The author Chetan Bhagat claims that the attribution (or rather the lack of it) to his book in the movie has been rather “unfair”. Having seen the movie (“3 Idiots”) and the book (“5 Point Someone”), I’m quite sympathetic to Chetan’s claims that he’s been “unfairly” treated. And I also think he may have an arguable case under Indian copyright law, since his book input has not been adequately “attributed”, but rather reduced to a paltry amount of 3-5%. Bhagat writes in his blog:
“Pre-release, the makers made press statements like the movie is only ‘very loosely’, ‘2%-5% inspired by the book’. After release, those who have read the book and seen the movie (and frankly, I think those are the only people who have the right to comment) find the film to be an adaptation of Five Point Someone. The setting, characters, plotline, dramatic twists and turns, one-liners, theme, message – almost all aspects that make up the story are from FPS. Yes, there are some changes, any adaptation requires that – but it is no way an original story.”
The Key Facts/Issues
2. As consideration, Bhagat was to be paid a certain sum of money (totaling about Rs 11 lakhs or so). The facts appear to indicate that he was paid this sum in full and Bhagat does not contest this in his blog post either. So this is not really about the money.
3. Bhagat was also promised credit in the film. Since this clause (Clause 4) is critical, I reproduce it below:
“It shall be obligatory on the part of the Producer to accord credit to the author in the rolling credits of any audio-visual moving image software (of any format or form in any media or medium) produced by the Producer in terms of the exercise and execution of the Rights granted as under:
“Based on The Novel
Five Point Someone
This clause appears to have been “technically” complied with, as the credits right at the end of the film do mention the fact that the movie is based on the book by Bhagat in exactly the form that clause 4 requires. However, the placement of this credit was not prominent and appeared to be rather fleeting; I for one thoroughly missed it!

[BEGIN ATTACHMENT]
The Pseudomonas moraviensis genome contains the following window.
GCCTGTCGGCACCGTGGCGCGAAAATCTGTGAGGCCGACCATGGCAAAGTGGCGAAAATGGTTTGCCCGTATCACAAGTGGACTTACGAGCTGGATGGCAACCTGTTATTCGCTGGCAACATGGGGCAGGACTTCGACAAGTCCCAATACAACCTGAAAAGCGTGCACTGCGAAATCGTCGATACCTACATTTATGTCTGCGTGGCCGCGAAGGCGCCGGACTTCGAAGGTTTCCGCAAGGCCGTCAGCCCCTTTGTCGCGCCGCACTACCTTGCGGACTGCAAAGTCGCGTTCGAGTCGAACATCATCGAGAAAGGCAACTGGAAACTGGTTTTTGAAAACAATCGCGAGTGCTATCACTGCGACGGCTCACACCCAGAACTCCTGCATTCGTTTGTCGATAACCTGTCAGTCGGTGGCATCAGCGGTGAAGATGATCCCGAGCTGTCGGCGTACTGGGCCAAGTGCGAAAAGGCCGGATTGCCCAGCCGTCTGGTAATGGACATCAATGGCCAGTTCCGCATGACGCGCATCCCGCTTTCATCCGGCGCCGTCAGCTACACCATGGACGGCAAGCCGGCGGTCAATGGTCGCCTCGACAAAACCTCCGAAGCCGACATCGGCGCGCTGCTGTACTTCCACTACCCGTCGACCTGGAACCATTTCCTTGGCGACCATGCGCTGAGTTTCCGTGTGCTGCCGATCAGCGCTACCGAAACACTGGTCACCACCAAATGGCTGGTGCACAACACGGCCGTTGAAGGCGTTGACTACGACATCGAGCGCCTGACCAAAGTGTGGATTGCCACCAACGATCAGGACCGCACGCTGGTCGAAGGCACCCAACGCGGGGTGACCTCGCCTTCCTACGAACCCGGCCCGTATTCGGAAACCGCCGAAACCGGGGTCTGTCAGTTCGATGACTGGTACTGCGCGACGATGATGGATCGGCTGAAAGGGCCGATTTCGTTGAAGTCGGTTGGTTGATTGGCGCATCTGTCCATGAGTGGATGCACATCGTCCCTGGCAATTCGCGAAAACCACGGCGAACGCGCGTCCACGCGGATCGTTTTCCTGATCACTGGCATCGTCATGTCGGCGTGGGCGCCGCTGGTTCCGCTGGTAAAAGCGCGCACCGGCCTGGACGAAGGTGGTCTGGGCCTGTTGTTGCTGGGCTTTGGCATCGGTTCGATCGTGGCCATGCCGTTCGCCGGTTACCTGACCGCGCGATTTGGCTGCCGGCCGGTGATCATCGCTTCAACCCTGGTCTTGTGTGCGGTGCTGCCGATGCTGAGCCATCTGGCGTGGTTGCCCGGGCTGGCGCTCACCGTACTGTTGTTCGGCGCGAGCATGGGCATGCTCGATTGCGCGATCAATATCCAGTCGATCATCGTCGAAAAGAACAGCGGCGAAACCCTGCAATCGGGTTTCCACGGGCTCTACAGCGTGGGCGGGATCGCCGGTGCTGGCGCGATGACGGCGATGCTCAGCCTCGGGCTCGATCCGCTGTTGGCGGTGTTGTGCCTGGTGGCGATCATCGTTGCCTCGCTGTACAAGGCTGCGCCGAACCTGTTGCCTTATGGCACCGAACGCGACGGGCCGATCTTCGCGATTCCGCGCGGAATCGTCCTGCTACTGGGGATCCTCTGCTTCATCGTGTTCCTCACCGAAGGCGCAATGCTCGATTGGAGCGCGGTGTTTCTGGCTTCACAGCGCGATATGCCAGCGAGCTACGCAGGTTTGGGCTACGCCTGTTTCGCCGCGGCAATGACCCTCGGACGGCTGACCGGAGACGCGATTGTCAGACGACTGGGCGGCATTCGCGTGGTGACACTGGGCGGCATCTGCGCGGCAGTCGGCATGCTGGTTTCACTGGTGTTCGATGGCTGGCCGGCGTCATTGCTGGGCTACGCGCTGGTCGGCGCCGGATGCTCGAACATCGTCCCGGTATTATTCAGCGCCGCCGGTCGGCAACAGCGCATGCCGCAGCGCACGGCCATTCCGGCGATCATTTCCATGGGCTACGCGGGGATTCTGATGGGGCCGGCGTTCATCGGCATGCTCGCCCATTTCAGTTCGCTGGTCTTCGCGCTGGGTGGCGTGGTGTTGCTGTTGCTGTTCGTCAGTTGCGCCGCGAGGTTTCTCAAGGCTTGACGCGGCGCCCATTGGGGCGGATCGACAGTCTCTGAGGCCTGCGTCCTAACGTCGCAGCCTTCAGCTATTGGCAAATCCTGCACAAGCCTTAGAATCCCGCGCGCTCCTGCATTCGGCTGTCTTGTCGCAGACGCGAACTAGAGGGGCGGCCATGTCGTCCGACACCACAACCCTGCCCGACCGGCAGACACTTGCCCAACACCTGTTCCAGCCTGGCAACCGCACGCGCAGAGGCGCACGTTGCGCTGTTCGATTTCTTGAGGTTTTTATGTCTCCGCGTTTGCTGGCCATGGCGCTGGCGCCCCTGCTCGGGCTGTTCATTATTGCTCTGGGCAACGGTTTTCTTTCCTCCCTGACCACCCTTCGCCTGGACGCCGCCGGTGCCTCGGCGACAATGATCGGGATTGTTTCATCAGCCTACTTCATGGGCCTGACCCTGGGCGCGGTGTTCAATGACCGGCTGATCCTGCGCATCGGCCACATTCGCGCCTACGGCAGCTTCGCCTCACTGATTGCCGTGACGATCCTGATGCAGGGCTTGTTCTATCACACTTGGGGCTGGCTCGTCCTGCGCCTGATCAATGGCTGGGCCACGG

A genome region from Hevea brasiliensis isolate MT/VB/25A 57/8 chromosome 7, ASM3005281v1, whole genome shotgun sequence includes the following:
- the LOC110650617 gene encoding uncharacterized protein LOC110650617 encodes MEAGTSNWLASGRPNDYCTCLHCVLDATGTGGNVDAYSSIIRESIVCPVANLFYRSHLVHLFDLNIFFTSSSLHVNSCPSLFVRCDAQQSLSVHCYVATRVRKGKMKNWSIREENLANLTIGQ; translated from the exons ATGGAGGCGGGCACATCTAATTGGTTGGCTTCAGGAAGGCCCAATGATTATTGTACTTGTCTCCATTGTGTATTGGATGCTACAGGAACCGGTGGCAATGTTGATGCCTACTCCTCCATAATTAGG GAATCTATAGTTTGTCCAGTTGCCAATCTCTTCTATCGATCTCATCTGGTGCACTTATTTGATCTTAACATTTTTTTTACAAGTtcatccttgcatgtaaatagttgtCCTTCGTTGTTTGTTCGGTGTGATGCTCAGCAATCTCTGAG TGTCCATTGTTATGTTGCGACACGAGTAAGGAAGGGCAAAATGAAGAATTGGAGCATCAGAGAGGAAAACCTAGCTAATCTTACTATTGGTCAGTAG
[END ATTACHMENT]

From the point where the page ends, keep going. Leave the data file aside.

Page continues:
In any case, since Bhagat did not specifically insist on any particular placement for the credit owed to him, it would appear that at least contractually, Vidhu Vinod Chopra and team did comply with the law. Even Bhagat seems to accept this technical legal compliance in his tweet. Though there is much to be said for the bargaining asymmetries between an individual author and a production powerhouse with ample financial and political muscle. So much for the freedom of contract.
Moral Rights and Lack of Attribution
4. Bhagat claims that in the pre-release publicity and even post the movie, the makers of the movie made statements to the effect that the movie was not really based on the book and that it was “original”. Most damagingly perhaps, the makers claim that the movie was only based on the book to a paltry extent of 3-5% .
If what Bhagat states is true, he has a decent case on moral rights against the makers of the movie. Section 57 of the Indian copyright act vests every author with the right to insist that their works be attributed to them. And this right exists independent of the “economic” right to exploit the work. In essence, the section states that “..independently of the author’s copyright and even after the assignment either wholly or partially of the said copyright, the author of a work shall have the right to claim the authorship of the work … “
In other words, even if the economic rights are assigned away (and in this case, Bhagat assigned away his rights to any movie based on the book), the moral rights continue to vest in the author. The question now is: is it true that Bhagat’s book only contributed 3-5% to the movie. Or was the movie based substantially on the book?
Having read the book (that has now reached some sort of a cult status in certain circles) and watched the movie, I personally think the copying has been rather significant. And not a mere 3-5%! However, I must also state that Abhijit Joshi, the script writer (along with Hirani) packed in some brilliant new scenes and sub-plots whilst adapting the book theme.
One hopes that this controversy is “destined” to end “well”, sans any legal expenses. And on that hopeful note, let me wish all of you a very happy New Year.
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